Venice: 'Human Flow' Director Ai Weiwei on the "Moral Challenge" of the Refugee Crisis

Courtesy of Participant Media and AC Films
'Human Flow'

The Chinese artist and activist questions why so much media attention is given to victims of the Houston floods and so little to victims of Bangladesh floods.

With more people displaced now than in the time period after World War II, the global refugee crisis is in the headlines nearly every day.

Since few people comprehend the scale of the problem, Chinese artist Ai Weiwei went out to film an immersive portrait of the crisis. What began as a small project to tell individual stories ultimately became a massive documentary for the first-time feature filmmaker, filming across 23 countries with a crew of more than 200 people.

The film is already being touted as a major awards contender in Venice before its later release in theaters and on Amazon.

Weiwei tells the stories of refugees fleeing war, hunger, persecution, poverty and the consequences of climate change — a fight for life and transformation in the most dire circumstances. He takes his camera — shooting cinema-verite style with everything from a mobile phone to a drone — across Afghanistan, Bangladesh and Gaza, to camps in France, Greece, Turkey, Iraq, Jordan, Thailand and Malaysia, to ships on the Mediterranean Sea and to border walls in Hungary, the USA and Macedonia.

Weiwei, who has explored the refugee crisis in his work before, turned to film when he saw that the constant bombardment of news stories was not effective in telling the whole picture.

"We adjust ourselves to see everything as either 'it affects me directly' or 'it doesn’t,' " he tells The Hollywood Reporter. “So we cut our sympathy like we cut a cake to count how many people can come to the party.”

“In this film, we have a clear agenda to make a study of the very difficult complex situation and to have a better view about humanity, human rights and about the chance for humans to survive as one,” he continues. “Human rights always need to be defended everywhere, and by doing that, we benefit everybody.”

While Human Flow shows how much needs to be done and helps clear up misconceptions about refugees, it is not meant to spell out a political solution.

“I’m not so optimistic,” says Weiwei. “I couldn’t find the solution. I can see what is a possibility if we have awareness about the situation, and we can speak right to the politicians and ask them to stop obvious problems like war. Stop the war. Stop selling weapons to those people who could potentially hurt others. Nuclear is still there, why do we need nuclear today? Why does the news not talk about nuclear?”

The filmmaker also sees a clear problem in media representation and individual responses to crisis. “Why do we have the news talking about Houston flooding for weeks? Why not talk about the flooding in Bangladesh that killed thousands of people at the same time?” Weiwei asks of the reaction to floods across Bangladesh, India and Nepal that already have left millions homeless and have taken thousands of lives this year. “Why? Is anybody willing to answer that? How do we look at ourselves doing things like that in the 21st century, with such an open media society?”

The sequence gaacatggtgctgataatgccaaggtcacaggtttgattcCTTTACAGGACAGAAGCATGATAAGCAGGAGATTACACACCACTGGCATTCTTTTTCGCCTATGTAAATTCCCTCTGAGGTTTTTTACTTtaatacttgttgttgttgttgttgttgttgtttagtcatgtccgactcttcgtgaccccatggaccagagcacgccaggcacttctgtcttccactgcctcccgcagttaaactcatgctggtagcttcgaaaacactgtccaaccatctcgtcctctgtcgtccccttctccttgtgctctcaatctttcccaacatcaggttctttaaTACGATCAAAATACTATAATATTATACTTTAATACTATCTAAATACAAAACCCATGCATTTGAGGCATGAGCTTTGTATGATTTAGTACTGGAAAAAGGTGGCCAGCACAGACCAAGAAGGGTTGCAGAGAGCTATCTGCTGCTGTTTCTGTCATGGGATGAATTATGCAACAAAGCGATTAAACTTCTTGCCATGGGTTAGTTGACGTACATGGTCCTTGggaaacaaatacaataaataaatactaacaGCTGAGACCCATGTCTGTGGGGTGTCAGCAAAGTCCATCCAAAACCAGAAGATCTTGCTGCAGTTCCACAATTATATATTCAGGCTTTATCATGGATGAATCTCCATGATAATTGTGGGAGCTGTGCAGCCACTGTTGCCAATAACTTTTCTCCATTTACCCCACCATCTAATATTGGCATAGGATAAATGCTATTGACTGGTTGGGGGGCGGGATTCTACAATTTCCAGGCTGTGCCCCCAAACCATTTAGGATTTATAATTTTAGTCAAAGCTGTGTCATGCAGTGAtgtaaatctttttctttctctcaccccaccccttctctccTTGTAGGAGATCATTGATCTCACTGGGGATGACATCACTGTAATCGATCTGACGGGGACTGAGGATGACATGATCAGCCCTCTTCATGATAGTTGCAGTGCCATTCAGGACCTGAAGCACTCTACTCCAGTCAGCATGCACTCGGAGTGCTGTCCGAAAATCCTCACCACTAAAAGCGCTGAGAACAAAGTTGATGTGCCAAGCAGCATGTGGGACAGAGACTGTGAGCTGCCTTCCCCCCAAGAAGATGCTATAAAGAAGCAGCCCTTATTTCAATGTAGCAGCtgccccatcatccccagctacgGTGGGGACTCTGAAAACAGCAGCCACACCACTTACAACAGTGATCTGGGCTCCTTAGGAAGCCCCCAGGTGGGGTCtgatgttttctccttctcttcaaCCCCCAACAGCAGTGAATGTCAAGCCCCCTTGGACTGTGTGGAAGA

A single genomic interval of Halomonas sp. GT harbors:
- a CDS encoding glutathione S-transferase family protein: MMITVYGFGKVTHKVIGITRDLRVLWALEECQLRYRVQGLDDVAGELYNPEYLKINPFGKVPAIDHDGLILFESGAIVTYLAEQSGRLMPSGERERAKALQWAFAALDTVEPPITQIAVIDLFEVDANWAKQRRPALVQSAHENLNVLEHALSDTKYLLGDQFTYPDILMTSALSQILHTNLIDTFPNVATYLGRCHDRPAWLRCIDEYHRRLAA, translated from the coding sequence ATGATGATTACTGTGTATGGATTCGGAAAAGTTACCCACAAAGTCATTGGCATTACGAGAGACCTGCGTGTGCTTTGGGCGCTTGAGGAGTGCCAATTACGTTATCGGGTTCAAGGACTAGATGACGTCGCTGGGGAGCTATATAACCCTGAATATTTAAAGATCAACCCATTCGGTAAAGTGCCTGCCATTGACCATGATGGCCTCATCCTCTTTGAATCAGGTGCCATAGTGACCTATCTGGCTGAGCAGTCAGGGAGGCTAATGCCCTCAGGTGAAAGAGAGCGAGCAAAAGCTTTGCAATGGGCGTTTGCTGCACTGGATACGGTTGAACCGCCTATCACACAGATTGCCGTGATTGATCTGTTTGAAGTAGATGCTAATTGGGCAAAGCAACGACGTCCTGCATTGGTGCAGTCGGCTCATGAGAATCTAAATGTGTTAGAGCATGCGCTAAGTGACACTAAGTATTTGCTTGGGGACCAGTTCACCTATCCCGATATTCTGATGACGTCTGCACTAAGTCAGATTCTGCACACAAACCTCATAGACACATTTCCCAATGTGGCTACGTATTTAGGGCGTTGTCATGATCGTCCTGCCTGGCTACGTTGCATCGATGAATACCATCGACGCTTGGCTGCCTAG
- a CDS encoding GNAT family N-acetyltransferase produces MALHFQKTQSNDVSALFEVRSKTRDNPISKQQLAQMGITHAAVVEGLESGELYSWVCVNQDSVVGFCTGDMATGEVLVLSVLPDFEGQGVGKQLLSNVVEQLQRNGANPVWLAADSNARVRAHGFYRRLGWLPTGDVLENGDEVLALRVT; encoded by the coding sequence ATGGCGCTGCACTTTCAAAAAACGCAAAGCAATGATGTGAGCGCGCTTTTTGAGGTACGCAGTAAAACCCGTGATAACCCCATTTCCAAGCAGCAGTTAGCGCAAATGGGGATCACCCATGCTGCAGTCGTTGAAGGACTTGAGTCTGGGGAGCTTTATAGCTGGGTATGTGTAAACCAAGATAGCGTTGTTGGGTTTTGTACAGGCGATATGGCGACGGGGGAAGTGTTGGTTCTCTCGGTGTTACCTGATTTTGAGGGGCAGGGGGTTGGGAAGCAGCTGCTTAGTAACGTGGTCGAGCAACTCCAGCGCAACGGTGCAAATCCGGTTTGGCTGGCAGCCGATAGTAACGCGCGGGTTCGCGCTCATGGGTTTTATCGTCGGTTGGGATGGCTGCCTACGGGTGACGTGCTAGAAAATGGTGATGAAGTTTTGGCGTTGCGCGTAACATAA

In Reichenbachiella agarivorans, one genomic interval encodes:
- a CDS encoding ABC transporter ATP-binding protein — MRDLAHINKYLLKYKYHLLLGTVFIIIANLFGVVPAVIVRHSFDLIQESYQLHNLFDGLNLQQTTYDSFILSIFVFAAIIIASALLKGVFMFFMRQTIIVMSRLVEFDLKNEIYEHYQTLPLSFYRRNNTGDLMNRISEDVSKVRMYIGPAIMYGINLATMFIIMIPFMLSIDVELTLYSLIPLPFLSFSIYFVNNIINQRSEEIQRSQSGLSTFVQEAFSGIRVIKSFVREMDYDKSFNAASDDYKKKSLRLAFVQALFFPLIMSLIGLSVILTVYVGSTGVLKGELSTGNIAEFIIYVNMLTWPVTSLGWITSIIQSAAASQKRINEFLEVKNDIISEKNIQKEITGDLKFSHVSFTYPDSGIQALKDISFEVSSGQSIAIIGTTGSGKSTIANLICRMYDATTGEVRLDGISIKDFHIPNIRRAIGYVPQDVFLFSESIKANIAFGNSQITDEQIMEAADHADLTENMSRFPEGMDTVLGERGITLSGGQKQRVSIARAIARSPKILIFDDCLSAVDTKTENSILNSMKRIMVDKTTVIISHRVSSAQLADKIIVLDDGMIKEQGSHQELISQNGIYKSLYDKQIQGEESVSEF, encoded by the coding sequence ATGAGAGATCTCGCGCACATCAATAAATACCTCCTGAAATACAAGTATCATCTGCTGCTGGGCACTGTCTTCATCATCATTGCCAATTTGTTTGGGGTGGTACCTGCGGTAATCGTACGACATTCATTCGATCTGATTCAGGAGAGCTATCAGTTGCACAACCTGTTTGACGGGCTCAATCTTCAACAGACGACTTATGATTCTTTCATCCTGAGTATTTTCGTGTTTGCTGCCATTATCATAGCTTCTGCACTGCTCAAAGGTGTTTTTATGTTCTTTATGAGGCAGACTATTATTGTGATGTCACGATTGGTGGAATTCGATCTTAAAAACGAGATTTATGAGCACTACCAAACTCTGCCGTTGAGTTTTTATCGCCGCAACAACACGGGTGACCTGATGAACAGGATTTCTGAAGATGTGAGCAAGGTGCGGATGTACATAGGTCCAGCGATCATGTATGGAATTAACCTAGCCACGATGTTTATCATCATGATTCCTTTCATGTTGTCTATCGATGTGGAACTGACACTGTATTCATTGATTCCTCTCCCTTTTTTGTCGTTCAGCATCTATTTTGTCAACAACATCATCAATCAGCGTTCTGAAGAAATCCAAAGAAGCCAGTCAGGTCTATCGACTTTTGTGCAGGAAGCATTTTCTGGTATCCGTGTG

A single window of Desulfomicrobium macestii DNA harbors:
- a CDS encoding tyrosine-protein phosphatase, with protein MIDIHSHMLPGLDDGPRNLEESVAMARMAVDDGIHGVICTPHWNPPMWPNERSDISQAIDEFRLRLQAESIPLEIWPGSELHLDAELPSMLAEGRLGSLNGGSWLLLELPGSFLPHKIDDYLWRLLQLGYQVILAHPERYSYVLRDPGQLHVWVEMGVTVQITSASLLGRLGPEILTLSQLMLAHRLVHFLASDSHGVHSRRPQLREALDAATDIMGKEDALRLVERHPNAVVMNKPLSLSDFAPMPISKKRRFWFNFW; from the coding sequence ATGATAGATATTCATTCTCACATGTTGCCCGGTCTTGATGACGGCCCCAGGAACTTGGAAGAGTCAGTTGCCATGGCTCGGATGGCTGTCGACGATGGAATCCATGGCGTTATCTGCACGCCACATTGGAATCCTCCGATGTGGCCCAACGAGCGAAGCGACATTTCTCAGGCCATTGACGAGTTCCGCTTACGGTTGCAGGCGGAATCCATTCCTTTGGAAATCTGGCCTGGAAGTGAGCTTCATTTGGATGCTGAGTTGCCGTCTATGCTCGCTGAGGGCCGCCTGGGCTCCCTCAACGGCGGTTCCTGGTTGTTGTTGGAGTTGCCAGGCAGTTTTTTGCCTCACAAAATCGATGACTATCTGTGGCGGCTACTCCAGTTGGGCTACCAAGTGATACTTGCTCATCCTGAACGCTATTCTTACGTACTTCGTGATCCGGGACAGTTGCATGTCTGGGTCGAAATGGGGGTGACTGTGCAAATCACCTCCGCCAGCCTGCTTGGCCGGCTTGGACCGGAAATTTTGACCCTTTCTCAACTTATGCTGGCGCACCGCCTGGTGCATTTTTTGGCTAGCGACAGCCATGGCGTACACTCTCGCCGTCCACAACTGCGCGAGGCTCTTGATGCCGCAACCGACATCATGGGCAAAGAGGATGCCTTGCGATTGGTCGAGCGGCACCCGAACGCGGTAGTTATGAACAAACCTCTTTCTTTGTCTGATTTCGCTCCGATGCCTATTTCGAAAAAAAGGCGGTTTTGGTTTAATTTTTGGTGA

“I think America can become very regional,” says Weiwei. “The kind of sentence used during elections, ‘America First,’ it is so out of date to even have that kind of sentence. That would create an America that is not forward but backward. These kinds of separations, the ideas to separate people, are so naive. It isn’t the reality, and it can only create more crisis.”

“America is a unique land because we are mixed. We are immigrants,” he says. “We have been pushed by reason to come so far to establish a new nation, which accepts difference and supports very basic human dignity. And that is the foundation. But if we don’t watch out, we will gradually lose that foundation, and then there will be something very unpredictable.”

Weiwei, who has suffered much personal tragedy as a political dissident and human-rights activist, admits that the suffering witnessed in the film was often too much, even for him.

“It’s too much, when you turn your face away from someone who needs help,” he said. “It’s always too much. You know you can’t help. But if you help this one, you can help another one and then another one. It’s such a moral challenge.”

But the message of Human Flow is hopeful one: that viewers will recognize that humanity exists as one and that the first step in the solution is awareness. “It’s never too late to do something,” says Weiwei. “We are still here. The freedom, the sense of democracy and freedom takes each generation to polish that and to defend it. You never get a permanent condition. So maybe we forget about that, then we have to learn. I hope the lesson is not too heavy.”